The operations of a new data infrastructure would benefit from the inclusion of continually evolving practices, methods, technologies, and skills, to ethically leverage new technologies and advanced methods. (Conclusion 3-6)
- Exchange knowledge about needed staff skillsets to support new operations of infrastructure.
- Build communities of practice to catalyze the technical skills base.
- Develop a professional culture within pilot projects for data protection.
- Develop organizational procedures for continuous updating of tools and practices.
Many Options for Supporting a New Data Infrastructure
Alternative ideas have been promulgated for organizing statistical operations within a new data infrastructure. The key new entity (or set of entities) needed is not a data warehouse, but rather a computational resource for linking data files in diverse ways, to produce blended statistics. The panel foresees several potential organizational models for this new entity: within the federal government, outside the federal government, or as a new public-private partnership. To identify the best option, the panel suggests the initiation of a widespread dialogue involving the many stakeholders of a new data infrastructure.
- Monitor America’s DataHub Consortium capabilities for collaborative research partnerships and data sharing.
- Clarify data infrastructure roles and responsibilities.
- Identify NSDS-provided services and capabilities.
- Clarify federal statistical research data center services and capabilities.
- Sponsor bipartisan, multisector dialogue on how best to govern private sector data use for national statistical purposes.
- Expand voluntary private sector data sharing for statistical uses.
Building a New Data Infrastructure
This report comes at a time of unusual change. Numerous research and statistical agency initiatives are blending data from multiple sources, and these initiatives will undoubtedly inform future activities, including social and economic research. While some new laws and regulations have been enacted, obstacles remain, and more legislative work needs to be done. Some initial building blocks of a new data infrastructure are under construction but lack a coordinated vision. For example, CEP proposed NSDS to produce statistical information for evidence-building by temporarily accessing multiple federal programs and statistical data assets and blending them as needed. The panel sees the value of NSDS for informing the public about the well-being of the economy and society, and for advising future data-blending entities.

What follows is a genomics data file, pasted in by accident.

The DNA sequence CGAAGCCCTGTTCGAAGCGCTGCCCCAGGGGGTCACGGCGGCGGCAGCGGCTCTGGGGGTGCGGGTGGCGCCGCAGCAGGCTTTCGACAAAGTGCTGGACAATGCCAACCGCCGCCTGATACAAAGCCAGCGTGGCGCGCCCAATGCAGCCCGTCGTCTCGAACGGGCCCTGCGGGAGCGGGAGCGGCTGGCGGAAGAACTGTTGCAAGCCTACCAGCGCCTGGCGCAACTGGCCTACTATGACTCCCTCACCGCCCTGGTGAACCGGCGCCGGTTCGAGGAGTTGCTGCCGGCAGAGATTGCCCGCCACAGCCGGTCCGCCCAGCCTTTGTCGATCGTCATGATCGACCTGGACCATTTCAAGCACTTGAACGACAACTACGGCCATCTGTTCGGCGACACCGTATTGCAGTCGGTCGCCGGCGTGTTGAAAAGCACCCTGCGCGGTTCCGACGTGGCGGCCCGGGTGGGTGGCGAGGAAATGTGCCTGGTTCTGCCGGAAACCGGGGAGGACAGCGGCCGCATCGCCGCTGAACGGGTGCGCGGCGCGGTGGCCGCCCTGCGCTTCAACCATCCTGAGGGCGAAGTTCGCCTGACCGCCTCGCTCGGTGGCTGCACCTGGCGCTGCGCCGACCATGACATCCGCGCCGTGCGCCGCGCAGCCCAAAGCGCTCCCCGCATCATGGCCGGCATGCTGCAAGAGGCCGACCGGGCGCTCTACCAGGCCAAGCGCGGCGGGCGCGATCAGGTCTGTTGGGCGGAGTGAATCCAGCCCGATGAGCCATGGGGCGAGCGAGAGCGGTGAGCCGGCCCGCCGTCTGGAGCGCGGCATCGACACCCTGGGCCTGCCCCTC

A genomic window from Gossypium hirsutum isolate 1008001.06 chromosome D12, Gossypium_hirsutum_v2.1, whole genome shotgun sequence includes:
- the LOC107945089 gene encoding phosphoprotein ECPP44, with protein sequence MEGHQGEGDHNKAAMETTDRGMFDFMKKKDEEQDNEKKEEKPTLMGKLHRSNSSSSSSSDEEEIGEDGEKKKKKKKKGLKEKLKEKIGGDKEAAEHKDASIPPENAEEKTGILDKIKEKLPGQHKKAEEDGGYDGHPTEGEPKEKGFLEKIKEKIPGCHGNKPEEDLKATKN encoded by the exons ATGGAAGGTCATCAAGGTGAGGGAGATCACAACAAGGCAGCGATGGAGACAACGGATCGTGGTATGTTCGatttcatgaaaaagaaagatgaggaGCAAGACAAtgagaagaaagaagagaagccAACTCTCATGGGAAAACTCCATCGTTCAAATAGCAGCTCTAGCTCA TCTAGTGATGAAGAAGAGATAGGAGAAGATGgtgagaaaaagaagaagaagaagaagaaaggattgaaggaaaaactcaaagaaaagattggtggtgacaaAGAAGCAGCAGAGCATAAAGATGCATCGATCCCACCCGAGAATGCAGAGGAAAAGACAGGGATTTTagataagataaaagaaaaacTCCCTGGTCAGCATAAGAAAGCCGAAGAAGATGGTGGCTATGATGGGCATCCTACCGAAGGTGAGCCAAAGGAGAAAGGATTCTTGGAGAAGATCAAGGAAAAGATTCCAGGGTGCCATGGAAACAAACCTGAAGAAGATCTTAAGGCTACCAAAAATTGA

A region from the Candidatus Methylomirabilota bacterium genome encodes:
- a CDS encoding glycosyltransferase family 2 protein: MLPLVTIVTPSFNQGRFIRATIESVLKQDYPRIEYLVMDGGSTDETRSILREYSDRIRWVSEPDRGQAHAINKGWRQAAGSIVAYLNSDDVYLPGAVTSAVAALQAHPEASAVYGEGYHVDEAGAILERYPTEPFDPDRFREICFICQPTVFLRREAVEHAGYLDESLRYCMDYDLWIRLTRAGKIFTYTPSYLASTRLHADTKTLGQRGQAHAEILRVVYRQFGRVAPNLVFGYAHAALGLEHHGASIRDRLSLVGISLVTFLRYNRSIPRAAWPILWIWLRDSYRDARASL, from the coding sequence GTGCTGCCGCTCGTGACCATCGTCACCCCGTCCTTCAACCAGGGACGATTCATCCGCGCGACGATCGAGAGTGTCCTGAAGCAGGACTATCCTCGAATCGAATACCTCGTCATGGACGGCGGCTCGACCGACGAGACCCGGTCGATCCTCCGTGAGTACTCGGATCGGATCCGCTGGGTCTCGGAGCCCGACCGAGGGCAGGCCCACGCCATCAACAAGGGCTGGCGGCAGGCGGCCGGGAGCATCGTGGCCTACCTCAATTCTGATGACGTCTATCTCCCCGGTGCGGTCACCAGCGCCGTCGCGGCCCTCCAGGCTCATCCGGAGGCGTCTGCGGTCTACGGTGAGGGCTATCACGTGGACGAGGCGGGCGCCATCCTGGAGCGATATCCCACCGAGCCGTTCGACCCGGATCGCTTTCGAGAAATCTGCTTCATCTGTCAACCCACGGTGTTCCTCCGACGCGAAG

There are many ways to achieve the vision of a 21st century national data infrastructure, and it is too early to identify each step necessary to achieve that vision. The panel suggests leveraging the many ongoing initiatives, both domestically and internationally, looking for early examples of success. This will require forging new partnerships with data holders, key data-infrastructure entities, and interested stakeholders. In addition to the short-term activities associated with each of the seven key attributes and potential organizational models mentioned above, the panel identified a set of medium-term activities (Table 5-1) that could be performed to discern the best ways for the United States to proceed toward the panel’s full vision.
In building a 21st century national data infrastructure, early success may come first from integrating data that are relatively easily available, demonstrating the utility of improved statistical information of national importance, and constructing effective partnerships for necessary legal change. (Conclusion 5-1)
The United States is capable of building a new national data infrastructure. If such an infrastructure is designed appropriately, the American public and decisionmakers could enjoy more timely, granular, and accurate information about the country’s employment, housing, income, education, health, safety, transportation, and food security.